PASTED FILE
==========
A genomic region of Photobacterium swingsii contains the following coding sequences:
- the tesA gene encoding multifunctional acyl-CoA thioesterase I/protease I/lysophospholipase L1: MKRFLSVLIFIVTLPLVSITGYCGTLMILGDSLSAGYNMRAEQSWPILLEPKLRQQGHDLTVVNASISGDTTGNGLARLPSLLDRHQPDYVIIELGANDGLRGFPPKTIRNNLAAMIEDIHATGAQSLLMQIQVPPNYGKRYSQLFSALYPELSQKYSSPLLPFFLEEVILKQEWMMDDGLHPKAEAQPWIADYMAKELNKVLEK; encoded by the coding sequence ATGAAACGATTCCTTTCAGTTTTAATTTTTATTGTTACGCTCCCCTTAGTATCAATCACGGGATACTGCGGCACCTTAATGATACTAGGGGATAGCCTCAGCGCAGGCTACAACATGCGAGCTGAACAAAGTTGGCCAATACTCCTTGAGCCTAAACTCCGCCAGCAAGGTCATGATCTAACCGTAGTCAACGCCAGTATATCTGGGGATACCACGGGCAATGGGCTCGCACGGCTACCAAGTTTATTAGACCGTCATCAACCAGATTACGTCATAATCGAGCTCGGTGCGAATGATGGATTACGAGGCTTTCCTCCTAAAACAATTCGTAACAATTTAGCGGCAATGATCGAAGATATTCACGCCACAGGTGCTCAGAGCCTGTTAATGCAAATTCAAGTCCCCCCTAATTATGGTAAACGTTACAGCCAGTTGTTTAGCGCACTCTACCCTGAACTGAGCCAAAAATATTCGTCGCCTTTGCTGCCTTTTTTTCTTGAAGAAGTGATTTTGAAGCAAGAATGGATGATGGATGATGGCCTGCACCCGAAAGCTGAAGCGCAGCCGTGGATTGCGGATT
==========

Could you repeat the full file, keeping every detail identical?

A genomic region of Photobacterium swingsii contains the following coding sequences:
- the tesA gene encoding multifunctional acyl-CoA thioesterase I/protease I/lysophospholipase L1: MKRFLSVLIFIVTLPLVSITGYCGTLMILGDSLSAGYNMRAEQSWPILLEPKLRQQGHDLTVVNASISGDTTGNGLARLPSLLDRHQPDYVIIELGANDGLRGFPPKTIRNNLAAMIEDIHATGAQSLLMQIQVPPNYGKRYSQLFSALYPELSQKYSSPLLPFFLEEVILKQEWMMDDGLHPKAEAQPWIADYMAKELNKVLEK; encoded by the coding sequence ATGAAACGATTCCTTTCAGTTTTAATTTTTATTGTTACGCTCCCCTTAGTATCAATCACGGGATACTGCGGCACCTTAATGATACTAGGGGATAGCCTCAGCGCAGGCTACAACATGCGAGCTGAACAAAGTTGGCCAATACTCCTTGAGCCTAAACTCCGCCAGCAAGGTCATGATCTAACCGTAGTCAACGCCAGTATATCTGGGGATACCACGGGCAATGGGCTCGCACGGCTACCAAGTTTATTAGACCGTCATCAACCAGATTACGTCATAATCGAGCTCGGTGCGAATGATGGATTACGAGGCTTTCCTCCTAAAACAATTCGTAACAATTTAGCGGCAATGATCGAAGATATTCACGCCACAGGTGCTCAGAGCCTGTTAATGCAAATTCAAGTCCCCCCTAATTATGGTAAACGTTACAGCCAGTTGTTTAGCGCACTCTACCCTGAACTGAGCCAAAAATATTCGTCGCCTTTGCTGCCTTTTTTTCTTGAAGAAGTGATTTTGAAGCAAGAATGGATGATGGATGATGGCCTGCACCCGAAAGCTGAAGCGCAGCCGTGGATTGCGGATT